Phishing is the number one way organizations are breached, Aaron Higbee, CTO and co-founder of Cofense, told me at Black Hat USA 2018 in Las Vegas. Even though phishing has been a problem for years and most people are aware of what a phishing email looks like, we still fall for them.

Higbee and I discussed why phishing remains so effective and how organizations can improve their anti-phishing defenses. For a full run-through of our conversation, please listen to the accompanying podcast. Here are a few major takeaways:

Targeting the DNC

The Democratic National Committee is like other grassroot organizations. While there are some professional staff at the top, most of the organization is made up by volunteers, juggling their time doing committee work with their day jobs. Most of them are using their own smartphones, tablets and laptops. These organizations don’t operate under IT security controls you find in enterprise.

Yet, Higbee points out, the DNC was following at least one recommended security protocol: Multi-factor authentication (MFA) was enabled through Office 365. …more

MY TAKE: The back story on the convergence, continuing evolution of endpoint security

By Byron V. Acohido

No one in cybersecurity refers to “antivirus” protection any more. The technology that corrals malicious software circulating through desktop PCs, laptops and mobile devices has evolved into a multi-layered security technology referred to as ‘endpoint security.’

This designation change unfolded a few years back. It was a reflection of attackers moving to take full advantage of the fresh attack vectors cropping up as companies retooled their legacy networks – comprised of ‘on-premises’ servers and clients – to operate in the expanding world of cloud services, mobile devices and the Internet of Things.

Having covered the Symantec, McAfee, Trend Micro, Sophos, Kaspersky, et. al. since the nascent days of the antivirus market, I find in fascinating that the top dozen or so antivirus players have all managed to remain in the game. What’s more, they’ve all successfully grown into multi-layered full-service endpoint security suppliers.

I visited with Joe Sykora, vice president of worldwide channel development for Bitdefender, at Black Hat USA 2018, and asked him to put the remarkable staying power of endpoint security in context. In 1990, Florin and Mariuca Talpes parlayed a $300 stake borrowed from a relative into a company which would become Bitdefender in 2001. Founded in Bucharest, the company of 1,600 employees is in the thick of reshaping endpoint security.

For a drill down on my discussion with Sykora, please listen to the accompanying podcast. Here are a few big takeaways: …more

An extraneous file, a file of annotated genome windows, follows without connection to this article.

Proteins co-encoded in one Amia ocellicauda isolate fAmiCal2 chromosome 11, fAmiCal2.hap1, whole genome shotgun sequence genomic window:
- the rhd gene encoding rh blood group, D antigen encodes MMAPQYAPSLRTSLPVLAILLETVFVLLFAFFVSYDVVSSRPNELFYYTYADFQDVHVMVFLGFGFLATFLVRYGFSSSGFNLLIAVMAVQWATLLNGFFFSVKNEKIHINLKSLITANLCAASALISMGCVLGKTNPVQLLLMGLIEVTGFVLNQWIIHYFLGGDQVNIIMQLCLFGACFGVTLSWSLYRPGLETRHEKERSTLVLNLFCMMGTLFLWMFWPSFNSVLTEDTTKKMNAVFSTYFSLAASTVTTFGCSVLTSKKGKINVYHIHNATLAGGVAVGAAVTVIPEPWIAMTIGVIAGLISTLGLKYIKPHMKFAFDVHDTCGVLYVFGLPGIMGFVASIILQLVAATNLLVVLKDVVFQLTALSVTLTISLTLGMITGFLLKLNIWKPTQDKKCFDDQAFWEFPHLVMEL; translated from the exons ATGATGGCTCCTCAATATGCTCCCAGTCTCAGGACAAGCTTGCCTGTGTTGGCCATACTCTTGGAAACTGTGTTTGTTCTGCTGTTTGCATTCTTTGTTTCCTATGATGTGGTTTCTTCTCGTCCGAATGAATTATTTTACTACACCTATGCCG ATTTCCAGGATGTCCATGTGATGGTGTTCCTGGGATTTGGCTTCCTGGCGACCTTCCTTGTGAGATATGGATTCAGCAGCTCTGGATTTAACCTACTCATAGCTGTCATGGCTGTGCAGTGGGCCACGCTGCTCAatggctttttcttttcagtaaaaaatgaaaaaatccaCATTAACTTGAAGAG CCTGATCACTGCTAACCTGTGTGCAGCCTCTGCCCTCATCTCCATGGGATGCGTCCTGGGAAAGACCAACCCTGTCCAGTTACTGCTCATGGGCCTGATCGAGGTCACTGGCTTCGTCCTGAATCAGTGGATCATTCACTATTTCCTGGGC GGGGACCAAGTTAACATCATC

Q&A: Here’s how Google’s labeling HTTP websites “Not Secure” will strengthen the Internet

By Byron V. Acohido

In a move to blanket the Internet with encrypted website traffic, Google is moving forward with its insistence that straggling website publishers adopt HTTPS Secure Sockets Layer (SSL).

Related: How PKI can secure IoT

Google’s Chrome web browser commands a 60% market share. So the search giant has been leading the push to get 100% of websites to jettison HTTP and replace it with HTTPS. The former – Hypertext Transfer Protocol – standardized the way web browsers fetch a web page from its host server and thus made the world wide web as we know it today possible.

But HTTP connections are carried out in plain text. This makes it trivial for eavesdroppers to snatch plain-text communications, such as when users fill out forms on web pages or use shopping carts or conduct online banking. This makes any personal information and details of financial transactions typed on HTTP web pages easy pickings.

So along came SSL and its successor, Transport Layer Security (TLS), the underpinnings of secure online transactions. SSL and TLS come into play in the form of digital certificates issued by Certificate Authorities (CAs) —  vendors that diligently verify the authenticity of websites, and then also help the website owners encrypt the information consumers type into web page forms.

The PKI (public key infrastructure) encryption protocol makes all this happen instantaneously, triggering a visual confirmation – the tiny green padlock preceding the HTTPS address in Chrome’s address bar.

With the release its Chrome 68 browser on July 24, any web page not running HTTPS with a valid TLS certificate will display a “Not Secure” warning in Chrome’s address bar. …more

Q&A: How your typing and screen swiping nuances can verify your identity

By Byron V. Acohido

The recent data breaches at Timehop and Macy’s are the latest harbingers of what’s in store for companies that fail to vigorously guard access to all of their mission-critical systems.

Related podcast: Why identities are the new firewall

A common thread to just about every deep network breach these days is the failure of the victimized entity to effectively deploy multi-factor authentication (MFA) to at least make it harder for threat actors to access their sensitive systems.

Compromised accounts came into play in data breaches of Uber, Tesla, Gemalto, Aviva, Equifax and many others. Threat actors are authenticating themselves at numerous junctures in order to gain deep access and deliver malicious payloads without being detected.

And with “digital transformation” accelerating, there are so many more weakly-secured login accounts just waiting to be maliciously manipulated.

Generally speaking, companies have yet to fully address authentication weaknesses, with respect to their legacy on-premises systems. And yet they doubling down on public cloud services, as well as increasing their dependence on an entire new solar system of  software “microservices” and  “containers” that come and go.

The vast majority of these new, interconnected components and layers that make up digital transformation require login accounts, which translates into a fresh galaxy of attack vectors.

The good news is that this is a solvable problem. The Identity Access Management (IAM) space is one of the more mature subsectors of the cybersecurity industry. And IAM vendors are innovating like crazy. They are bringing data-analytics, machine-learning and behavioral biometrics to bear, to help companies more effectively manage account authentication, without slowing down digital transformation.

For instance, IAM supplier Optimal IdM recently  announced that it is partnering with TypingDNA to add “typing behavior analysis” as an added feature to its core MFA services. I asked Chris Curcio, vice-president of channel sales at Optimal IdM to set the wider context. Here are excerpts of the interview, edited for clarity and length. …more